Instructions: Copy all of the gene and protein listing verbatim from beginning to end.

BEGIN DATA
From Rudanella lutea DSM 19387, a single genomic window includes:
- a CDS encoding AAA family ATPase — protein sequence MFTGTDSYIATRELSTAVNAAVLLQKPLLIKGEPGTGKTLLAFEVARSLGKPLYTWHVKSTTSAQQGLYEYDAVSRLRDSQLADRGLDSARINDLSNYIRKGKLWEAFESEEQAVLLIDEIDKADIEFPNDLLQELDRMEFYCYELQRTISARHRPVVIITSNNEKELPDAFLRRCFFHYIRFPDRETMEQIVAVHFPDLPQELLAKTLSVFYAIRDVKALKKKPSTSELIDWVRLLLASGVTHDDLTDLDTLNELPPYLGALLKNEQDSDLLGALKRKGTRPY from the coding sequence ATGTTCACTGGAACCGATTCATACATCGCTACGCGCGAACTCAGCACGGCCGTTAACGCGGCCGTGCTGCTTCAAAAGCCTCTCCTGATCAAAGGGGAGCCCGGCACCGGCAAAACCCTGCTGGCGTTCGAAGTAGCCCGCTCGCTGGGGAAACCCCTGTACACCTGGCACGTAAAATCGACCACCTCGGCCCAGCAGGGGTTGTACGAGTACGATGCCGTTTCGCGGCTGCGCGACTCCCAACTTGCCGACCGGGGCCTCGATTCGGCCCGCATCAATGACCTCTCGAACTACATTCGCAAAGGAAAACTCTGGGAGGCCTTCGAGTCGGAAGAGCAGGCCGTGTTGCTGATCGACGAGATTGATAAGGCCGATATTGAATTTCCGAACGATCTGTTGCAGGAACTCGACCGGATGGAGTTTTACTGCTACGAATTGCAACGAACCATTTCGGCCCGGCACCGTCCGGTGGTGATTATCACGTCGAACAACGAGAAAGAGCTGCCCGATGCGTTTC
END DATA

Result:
From Rudanella lutea DSM 19387, a single genomic window includes:
- a CDS encoding AAA family ATPase — protein sequence MFTGTDSYIATRELSTAVNAAVLLQKPLLIKGEPGTGKTLLAFEVARSLGKPLYTWHVKSTTSAQQGLYEYDAVSRLRDSQLADRGLDSARINDLSNYIRKGKLWEAFESEEQAVLLIDEIDKADIEFPNDLLQELDRMEFYCYELQRTISARHRPVVIITSNNEKELPDAFLRRCFFHYIRFPDRETMEQIVAVHFPDLPQELLAKTLSVFYAIRDVKALKKKPSTSELIDWVRLLLASGVTHDDLTDLDTLNELPPYLGALLKNEQDSDLLGALKRKGTRPY from the coding sequence ATGTTCACTGGAACCGATTCATACATCGCTACGCGCGAACTCAGCACGGCCGTTAACGCGGCCGTGCTGCTTCAAAAGCCTCTCCTGATCAAAGGGGAGCCCGGCACCGGCAAAACCCTGCTGGCGTTCGAAGTAGCCCGCTCGCTGGGGAAACCCCTGTACACCTGGCACGTAAAATCGACCACCTCGGCCCAGCAGGGGTTGTACGAGTACGATGCCGTTTCGCGGCTGCGCGACTCCCAACTTGCCGACCGGGGCCTCGATTCGGCCCGCATCAATGACCTCTCGAACTACATTCGCAAAGGAAAACTCTGGGAGGCCTTCGAGTCGGAAGAGCAGGCCGTGTTGCTGATCGACGAGATTGATAAGGCCGATATTGAATTTCCGAACGATCTGTTGCAGGAACTCGACCGGATGGAGTTTTACTGCTACGAATTGCAACGAACCATTTCGGCCCGGCACCGTCCGGTGGTGATTATCACGTCGAACAACGAGAAAGAGCTGCCCGATGCGTTTC